Calving at two; eases management and frees up resources

Well grown heifers calving at two years will bring management benefits and free up the unit’s resources. Fact.

1. Management

If you have a block calving herd, then two year calving

  • allows the heifers to calve down in line with the rest of the herd, rather than having to hold them, for example for another six months until the next block calves
  • helps to maintain a compact calving pattern

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2. Resources

Two year calving helps to:

  • Make the most cost effective use of feed ingredients: Feed Conversion Efficiency is highest in the first eight weeks of life after which it rapidly tails off. In the first two weeks, 100g of feed will give approximately 50g – 60g of growth, thereafter it dramatically falls during the first 12 months to approximately 9g of growth from 100g of feed
  • reduce bedding requirements
  • free up accommodation earlier in the rearing shed
  • reduce grazing requirements
  • reduce overall labour requirements

If you would like to know more about growing better heifers which in turn will improve your herd’s overall efficiency, then have a look at our resources.

The programme enables you to create your own heifer road map which sets individual farm objectives and helps you to track performance and continually review to ensure each animal is on target to reach puberty by 9 months, first breeding by 13 to 14 months, in calf by 15 months and calving on target at 24 months.

Measuring and monitoring

Achieving heifer calving targets

Is one of your herd targets to calve the heifers at 24 months? It’s an age regarded as the optimum in terms of the animals’ subsequent performance, however every farm operates its own unique system and this goal may not suit all units.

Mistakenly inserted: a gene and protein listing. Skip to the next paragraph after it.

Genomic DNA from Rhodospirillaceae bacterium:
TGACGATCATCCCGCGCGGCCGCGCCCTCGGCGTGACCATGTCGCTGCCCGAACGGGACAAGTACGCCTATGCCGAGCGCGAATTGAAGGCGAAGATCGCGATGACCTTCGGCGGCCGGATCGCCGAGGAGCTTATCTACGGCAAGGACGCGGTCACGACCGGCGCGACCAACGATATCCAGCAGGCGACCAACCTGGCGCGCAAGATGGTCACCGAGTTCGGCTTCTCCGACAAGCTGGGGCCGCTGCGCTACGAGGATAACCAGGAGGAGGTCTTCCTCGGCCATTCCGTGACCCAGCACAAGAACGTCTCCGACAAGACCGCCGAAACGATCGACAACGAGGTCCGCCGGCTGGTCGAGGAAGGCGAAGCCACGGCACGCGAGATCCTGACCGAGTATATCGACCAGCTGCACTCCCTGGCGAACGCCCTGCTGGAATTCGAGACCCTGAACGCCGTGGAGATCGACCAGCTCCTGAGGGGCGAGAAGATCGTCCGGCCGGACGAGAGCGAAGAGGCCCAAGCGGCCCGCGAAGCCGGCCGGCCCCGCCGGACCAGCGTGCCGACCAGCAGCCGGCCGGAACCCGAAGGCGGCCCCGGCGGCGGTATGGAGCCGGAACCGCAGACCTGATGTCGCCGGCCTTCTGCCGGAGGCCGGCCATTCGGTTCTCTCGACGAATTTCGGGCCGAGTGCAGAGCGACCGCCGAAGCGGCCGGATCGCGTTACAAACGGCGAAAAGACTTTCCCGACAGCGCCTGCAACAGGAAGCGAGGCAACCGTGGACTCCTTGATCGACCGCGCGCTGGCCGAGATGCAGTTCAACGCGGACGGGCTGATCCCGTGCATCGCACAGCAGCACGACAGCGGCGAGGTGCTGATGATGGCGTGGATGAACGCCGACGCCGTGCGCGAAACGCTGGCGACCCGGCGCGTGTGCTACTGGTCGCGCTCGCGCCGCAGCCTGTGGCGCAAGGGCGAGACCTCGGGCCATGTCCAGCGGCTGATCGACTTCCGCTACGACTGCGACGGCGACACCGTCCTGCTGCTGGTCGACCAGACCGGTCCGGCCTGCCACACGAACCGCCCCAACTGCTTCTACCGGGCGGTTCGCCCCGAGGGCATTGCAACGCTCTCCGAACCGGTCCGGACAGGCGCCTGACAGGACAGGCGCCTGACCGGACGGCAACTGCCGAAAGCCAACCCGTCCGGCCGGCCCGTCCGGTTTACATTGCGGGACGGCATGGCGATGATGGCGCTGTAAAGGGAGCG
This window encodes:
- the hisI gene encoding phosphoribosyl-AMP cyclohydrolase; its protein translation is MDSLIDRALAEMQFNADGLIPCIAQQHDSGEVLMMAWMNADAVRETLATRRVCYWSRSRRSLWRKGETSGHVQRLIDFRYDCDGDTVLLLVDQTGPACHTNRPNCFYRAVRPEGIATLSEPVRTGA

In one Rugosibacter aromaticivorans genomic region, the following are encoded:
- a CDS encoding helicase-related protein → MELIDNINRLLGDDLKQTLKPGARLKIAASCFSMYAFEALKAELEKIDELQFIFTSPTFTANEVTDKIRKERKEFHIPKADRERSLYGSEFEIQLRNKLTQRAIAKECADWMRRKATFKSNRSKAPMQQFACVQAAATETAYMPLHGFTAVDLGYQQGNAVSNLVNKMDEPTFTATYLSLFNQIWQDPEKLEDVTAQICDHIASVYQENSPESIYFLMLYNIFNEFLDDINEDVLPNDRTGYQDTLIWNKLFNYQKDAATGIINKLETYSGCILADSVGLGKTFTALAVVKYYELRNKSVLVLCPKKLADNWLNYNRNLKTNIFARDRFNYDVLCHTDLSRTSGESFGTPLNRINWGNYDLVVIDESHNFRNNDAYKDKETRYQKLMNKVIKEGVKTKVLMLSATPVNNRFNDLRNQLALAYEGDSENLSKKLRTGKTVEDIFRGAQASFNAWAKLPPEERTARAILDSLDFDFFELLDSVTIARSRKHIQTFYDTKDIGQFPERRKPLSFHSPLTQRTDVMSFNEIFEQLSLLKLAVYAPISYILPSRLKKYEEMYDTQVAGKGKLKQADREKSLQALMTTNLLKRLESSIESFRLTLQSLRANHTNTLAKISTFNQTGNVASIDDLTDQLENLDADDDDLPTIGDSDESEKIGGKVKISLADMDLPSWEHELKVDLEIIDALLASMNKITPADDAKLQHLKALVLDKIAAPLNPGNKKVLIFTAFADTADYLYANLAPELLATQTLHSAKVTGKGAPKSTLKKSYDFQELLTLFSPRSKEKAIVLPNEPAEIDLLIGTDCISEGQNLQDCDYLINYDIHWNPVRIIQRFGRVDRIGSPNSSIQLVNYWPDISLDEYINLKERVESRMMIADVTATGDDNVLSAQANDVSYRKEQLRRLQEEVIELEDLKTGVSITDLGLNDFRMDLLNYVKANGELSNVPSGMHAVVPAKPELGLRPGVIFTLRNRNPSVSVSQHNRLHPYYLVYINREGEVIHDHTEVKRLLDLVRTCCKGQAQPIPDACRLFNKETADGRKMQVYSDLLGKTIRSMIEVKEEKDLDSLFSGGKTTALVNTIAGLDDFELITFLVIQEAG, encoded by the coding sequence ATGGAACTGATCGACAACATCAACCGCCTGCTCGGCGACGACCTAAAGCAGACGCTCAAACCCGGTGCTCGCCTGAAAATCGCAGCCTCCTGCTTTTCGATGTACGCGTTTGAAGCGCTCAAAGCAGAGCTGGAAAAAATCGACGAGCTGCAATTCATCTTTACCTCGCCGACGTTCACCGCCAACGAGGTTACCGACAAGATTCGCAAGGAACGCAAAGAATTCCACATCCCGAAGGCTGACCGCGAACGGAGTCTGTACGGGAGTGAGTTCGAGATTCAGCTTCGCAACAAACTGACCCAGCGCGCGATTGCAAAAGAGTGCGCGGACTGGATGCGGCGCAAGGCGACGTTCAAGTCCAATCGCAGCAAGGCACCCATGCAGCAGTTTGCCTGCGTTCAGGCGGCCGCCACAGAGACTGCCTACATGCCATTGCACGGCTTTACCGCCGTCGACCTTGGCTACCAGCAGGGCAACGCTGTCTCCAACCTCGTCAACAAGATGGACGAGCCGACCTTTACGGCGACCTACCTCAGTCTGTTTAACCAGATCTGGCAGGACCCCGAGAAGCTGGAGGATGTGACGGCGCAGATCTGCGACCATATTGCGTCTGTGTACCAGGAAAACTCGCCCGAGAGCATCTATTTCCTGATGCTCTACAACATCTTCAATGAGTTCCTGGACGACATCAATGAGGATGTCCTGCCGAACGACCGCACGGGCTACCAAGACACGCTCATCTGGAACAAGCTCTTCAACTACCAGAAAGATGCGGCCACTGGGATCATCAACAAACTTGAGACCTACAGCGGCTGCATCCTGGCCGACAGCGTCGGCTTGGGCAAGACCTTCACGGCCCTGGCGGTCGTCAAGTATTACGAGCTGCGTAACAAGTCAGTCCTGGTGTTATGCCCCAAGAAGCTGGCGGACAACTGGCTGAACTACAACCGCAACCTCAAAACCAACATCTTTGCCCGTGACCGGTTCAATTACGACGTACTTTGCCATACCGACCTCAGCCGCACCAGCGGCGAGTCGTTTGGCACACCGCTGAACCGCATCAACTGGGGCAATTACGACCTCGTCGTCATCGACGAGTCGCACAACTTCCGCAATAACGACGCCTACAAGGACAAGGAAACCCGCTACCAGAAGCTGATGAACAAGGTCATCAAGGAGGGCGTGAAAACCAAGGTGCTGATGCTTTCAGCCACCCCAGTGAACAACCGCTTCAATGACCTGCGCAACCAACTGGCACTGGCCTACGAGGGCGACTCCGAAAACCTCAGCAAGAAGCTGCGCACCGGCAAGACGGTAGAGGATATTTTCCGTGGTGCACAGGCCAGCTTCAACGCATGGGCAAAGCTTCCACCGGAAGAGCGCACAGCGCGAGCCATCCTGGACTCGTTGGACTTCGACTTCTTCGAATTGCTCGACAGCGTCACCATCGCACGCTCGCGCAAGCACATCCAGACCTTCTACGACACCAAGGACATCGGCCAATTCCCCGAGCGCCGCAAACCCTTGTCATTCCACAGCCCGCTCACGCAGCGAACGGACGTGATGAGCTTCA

What is important is setting a goal for your farm, whether its 24 or 26 months, and sticking to it. Consequently, heifers must be monitored throughout the rearing period to ensure they are on track to reach the target set. That means a proactive approach is essential from day one – you can’t sit back and assume it will happen.

Regularly measuring and monitoring growth rates is the only way to ensure each calf is reaching your set target, and to reduce the variation within the replacement group.

Aim-for-at-least-double-birth-weight

1. Set growth targets: these will be individual for your farm based on the mature body weight of cows in lactation three and older; aim for at least double birthweight at weaning and then 55% to 60% of mature body weight at first breeding, then monitor each individual heifer during rearing to ensure they are meeting the required target. If they are not, then nutritional changes can be made.

2. When: measure animals regularly during the rearing period – at birth, weaning and when heifers are handled for routine management practises, for example for vaccination, worming etc.

3. How: weigh scales offer the most accurate measure and, if set up correctly in a race or crush, will be the easiest method. Alternatively, use a weigh band (girth tape) or height stick. Use the same measure consistently so that you can benchmark your results.

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Check out the heifer target growth rates in the following table. Adjust accordingly for your unit based on the herd’s mature cow body weight, and your target age at first calving. Remember, heifers often require more than one service for conception, so first breeding must start more than nine months before the target first calving age.

Holstein Friesian heifers Age at first calving
Target age at first calving (months) 24 26
Average mature bodyweight (BW) (kg) 660 660
In calf (months) 15 17
Start breeding (months) 13-14 15-16
BW at breeding (55% mature BW) 370 370
Growth rate required (kg/day) 0.75-0.8 0.65-0.7